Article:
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Just passing throughThere happened one day, with tumult and fuss
A large group of people had boarded a bus
Each one with their parcel and bag at one hand
And it happened that in that small band
I managed to spot a few interesting fellows
Whose laughs, scoffs, and sometimes low bellows
Intrigued me to listen to tiny bits
Of their conversations and exchanges of wit.
Though they may or may not have approved of this measure
Im happy to say that I had the pleasure
Of meeting a couple of right round good chaps
Some laden with backpacks or bags on their laps.
While some werent outright and made downward glances
Im sure that even the best chances
Of finding someone decent on such a transition
Is relatively fair, especially in my position.
In the first seat ahead sat a woman with child
Whose eyes seemed to be tensed up and riled.
Her hair was dark, unkempt, in her face
Though still in anger, she was in the embrace
Of a tall, light haired man, seated just to her right,
And while he smiled, both tr
Slacking slackerGive to the rich and steal from the poor. It sounds like such an awful phrase when the person listening to it is reasonably wealthy, but when youre running low on income, you truly wish that money would just be dropped in your lab without any catch to it. People think that this is impossible or illogical, but what if thats not necessarily true? It may not be in cold hard cash right in your hands, but in your tax balance.
Barrack Obama is proposing that, if elected, taxes should differ from those with large incomes, and smaller ones. Those making more than $250,000 yearly would get a far greater cut from their paychecks as opposed to those who would be considered middle to lower-middle class. As for the lowest part of the bracket, tax cuts are almost
Ok, this is seriously not working. I have way too little information to be able to attempt to make a rough draft. I have to kee
The lemonade incidentIf someone was to say "Why so serious" then Batman's The Dark Night would be the first thought on everyone's mind. Or if they were to shout "Adrian" dramatic pose it would be Rocky, "You dirty rat" James Cagney, and so on. But when "Of course it's sticky. It's lemonade" is said, all eyes in my family head in my direction followed with a very large smile.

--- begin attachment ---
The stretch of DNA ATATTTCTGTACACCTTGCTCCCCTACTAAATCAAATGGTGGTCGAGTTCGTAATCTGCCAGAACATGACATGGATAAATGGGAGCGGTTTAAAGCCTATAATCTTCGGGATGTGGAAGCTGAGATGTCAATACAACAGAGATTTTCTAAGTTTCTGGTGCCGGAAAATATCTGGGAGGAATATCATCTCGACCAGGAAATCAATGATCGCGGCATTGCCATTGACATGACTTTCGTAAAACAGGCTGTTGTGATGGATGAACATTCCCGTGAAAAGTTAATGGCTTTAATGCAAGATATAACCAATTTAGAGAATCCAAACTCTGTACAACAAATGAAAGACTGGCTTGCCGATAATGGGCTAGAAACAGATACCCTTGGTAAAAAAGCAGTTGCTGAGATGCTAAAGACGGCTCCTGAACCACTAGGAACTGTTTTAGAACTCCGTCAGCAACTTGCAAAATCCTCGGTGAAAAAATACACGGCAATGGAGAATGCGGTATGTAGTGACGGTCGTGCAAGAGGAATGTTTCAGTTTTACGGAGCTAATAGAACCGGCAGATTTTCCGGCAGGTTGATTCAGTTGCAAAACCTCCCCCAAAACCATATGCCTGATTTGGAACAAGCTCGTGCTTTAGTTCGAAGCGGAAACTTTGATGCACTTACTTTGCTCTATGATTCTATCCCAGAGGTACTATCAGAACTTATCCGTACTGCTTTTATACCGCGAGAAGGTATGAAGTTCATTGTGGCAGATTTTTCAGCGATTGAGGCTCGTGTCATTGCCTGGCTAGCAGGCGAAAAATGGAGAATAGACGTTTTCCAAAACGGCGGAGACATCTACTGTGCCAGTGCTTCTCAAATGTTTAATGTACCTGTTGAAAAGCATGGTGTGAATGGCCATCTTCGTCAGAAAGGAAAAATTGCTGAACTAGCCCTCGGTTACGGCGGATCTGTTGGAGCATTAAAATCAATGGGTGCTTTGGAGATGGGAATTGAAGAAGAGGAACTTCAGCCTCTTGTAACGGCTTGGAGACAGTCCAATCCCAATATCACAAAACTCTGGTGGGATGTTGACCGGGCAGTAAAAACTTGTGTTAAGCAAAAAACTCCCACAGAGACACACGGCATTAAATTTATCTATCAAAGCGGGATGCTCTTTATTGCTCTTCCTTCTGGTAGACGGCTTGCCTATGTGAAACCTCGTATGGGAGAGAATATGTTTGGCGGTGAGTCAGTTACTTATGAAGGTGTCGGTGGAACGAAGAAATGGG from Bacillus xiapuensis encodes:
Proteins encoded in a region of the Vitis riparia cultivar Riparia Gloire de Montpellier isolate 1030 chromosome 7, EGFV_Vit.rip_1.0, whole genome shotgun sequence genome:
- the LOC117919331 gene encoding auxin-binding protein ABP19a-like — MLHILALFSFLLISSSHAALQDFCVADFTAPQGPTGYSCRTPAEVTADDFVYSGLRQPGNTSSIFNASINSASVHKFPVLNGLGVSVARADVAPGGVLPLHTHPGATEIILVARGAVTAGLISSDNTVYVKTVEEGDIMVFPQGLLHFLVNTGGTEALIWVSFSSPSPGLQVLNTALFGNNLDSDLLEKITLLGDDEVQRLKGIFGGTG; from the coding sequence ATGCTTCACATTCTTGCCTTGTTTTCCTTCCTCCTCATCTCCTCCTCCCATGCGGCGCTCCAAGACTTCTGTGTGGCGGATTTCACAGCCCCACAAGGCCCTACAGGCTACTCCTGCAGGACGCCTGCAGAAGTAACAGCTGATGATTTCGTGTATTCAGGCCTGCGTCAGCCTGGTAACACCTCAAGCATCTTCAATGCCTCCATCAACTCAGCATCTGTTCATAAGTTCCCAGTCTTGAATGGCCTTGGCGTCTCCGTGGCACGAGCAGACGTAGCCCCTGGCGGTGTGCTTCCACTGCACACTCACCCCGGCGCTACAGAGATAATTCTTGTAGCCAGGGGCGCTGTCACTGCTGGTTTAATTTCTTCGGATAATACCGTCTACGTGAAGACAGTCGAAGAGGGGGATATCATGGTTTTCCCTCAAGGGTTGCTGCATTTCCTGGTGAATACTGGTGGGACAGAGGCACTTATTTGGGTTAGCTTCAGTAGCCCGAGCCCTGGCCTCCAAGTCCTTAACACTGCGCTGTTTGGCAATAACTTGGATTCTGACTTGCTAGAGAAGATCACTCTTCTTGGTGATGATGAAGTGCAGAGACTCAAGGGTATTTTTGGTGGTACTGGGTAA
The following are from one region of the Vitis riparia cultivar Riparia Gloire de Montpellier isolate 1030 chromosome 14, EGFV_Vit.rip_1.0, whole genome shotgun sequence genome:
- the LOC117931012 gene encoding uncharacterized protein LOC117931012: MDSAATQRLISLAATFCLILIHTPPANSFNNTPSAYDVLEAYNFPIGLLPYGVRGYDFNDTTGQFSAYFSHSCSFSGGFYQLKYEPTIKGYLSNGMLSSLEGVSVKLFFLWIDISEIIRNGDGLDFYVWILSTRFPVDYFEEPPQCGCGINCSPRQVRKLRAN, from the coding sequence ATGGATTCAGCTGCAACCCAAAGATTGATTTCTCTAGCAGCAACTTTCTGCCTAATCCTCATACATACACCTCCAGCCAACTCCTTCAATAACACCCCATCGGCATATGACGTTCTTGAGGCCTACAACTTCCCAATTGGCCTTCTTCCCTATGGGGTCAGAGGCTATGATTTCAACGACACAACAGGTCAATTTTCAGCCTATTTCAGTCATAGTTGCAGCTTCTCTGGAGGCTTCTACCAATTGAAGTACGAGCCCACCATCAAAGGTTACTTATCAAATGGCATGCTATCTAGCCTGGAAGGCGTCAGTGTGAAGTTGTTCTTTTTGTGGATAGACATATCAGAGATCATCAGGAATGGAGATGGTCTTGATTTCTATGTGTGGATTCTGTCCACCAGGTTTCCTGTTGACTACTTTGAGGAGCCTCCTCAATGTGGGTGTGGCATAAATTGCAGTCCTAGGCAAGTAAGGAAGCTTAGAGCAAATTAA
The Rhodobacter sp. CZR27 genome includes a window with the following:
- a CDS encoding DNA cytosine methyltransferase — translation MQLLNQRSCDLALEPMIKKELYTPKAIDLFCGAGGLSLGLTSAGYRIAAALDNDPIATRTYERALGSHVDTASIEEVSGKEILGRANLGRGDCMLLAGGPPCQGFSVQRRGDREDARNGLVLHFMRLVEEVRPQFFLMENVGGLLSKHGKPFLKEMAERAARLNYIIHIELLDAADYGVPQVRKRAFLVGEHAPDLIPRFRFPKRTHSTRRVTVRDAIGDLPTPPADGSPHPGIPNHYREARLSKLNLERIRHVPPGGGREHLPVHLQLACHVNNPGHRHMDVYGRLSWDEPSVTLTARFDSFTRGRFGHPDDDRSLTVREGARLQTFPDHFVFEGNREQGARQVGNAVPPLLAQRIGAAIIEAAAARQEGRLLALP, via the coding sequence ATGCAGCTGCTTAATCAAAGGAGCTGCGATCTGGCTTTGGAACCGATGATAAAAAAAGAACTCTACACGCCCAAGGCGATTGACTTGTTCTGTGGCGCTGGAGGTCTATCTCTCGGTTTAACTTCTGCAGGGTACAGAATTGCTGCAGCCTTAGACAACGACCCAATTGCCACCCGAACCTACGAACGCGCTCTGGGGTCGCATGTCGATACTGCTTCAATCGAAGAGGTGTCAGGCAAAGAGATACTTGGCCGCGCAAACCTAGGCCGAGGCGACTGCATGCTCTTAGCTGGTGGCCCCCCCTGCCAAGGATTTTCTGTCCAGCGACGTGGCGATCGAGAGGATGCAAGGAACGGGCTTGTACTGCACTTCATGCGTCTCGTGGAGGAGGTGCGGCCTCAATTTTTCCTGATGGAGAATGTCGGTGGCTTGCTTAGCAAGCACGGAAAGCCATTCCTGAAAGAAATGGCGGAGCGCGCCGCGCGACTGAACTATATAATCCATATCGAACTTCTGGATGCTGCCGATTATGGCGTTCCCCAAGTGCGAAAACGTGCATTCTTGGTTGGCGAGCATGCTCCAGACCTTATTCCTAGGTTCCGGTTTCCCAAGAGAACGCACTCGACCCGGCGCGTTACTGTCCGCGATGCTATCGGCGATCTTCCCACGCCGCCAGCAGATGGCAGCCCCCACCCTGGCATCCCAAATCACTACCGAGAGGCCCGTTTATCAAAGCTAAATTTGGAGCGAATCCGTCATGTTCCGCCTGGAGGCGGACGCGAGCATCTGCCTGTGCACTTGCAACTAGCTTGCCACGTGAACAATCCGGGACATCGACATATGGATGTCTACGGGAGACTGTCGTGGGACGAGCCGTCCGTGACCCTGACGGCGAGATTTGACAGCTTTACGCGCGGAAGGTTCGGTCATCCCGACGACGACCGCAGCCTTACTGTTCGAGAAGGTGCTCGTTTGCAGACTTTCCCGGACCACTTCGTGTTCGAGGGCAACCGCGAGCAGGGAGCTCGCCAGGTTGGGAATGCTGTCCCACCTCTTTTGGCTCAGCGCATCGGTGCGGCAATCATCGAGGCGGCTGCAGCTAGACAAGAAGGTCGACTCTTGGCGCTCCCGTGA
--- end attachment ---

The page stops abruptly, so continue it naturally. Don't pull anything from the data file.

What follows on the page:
It's Sunday after church. My dad, older sister Jennifer, and I are crowded elbow to elbow, knee to knee in the blue carpeted seat of our Suburban. Though crammed to the brim with things my dad is loading in the back, the thing is still a tank of a car. We bounce along uncomfortably as we come down the almost never-ending road home. Shimmering cars line the road like precious gems at the Chevy dealership, the looming grey building watching over them in an attempt to keep theives at bay.
Suddenly I wriggle free of the Russell sand
Volpi.You will find that the story you tell
is very rarely your own. In Lucca,
even the smallest pebbles
breathe in the warm sunlight.
Knotted stones and cobbled roads
beat out a paper-dry heartbeat heat
my city breathes in and out,
inhales sparrow air.
It's writing a story.
You are the pen.
You will find that in Lucca
the daisy chains forge fire
in side streets and back alleys.
Teenagers intertwine. Tell me,
odd flower, are you still closed?
Here we are colored wax;
the heat of the city melts us.
We run into each other, rhapsody
of pigments. Operas are our specialties.
Open up; feel the reds.
If not, try and see them. There is a place
of deep knife marks, a street
long as midnight
you may learn something there.
Valentina's voice glimmers like red wine.
You may enjoy intoxications. Still,
know alcohol has no story
and will swallow your own.
Find the sign with the wolf on it.
You'll know the place. Epiphanies ring true as church-bells.
Lucca still guides the wanderers
to well sp
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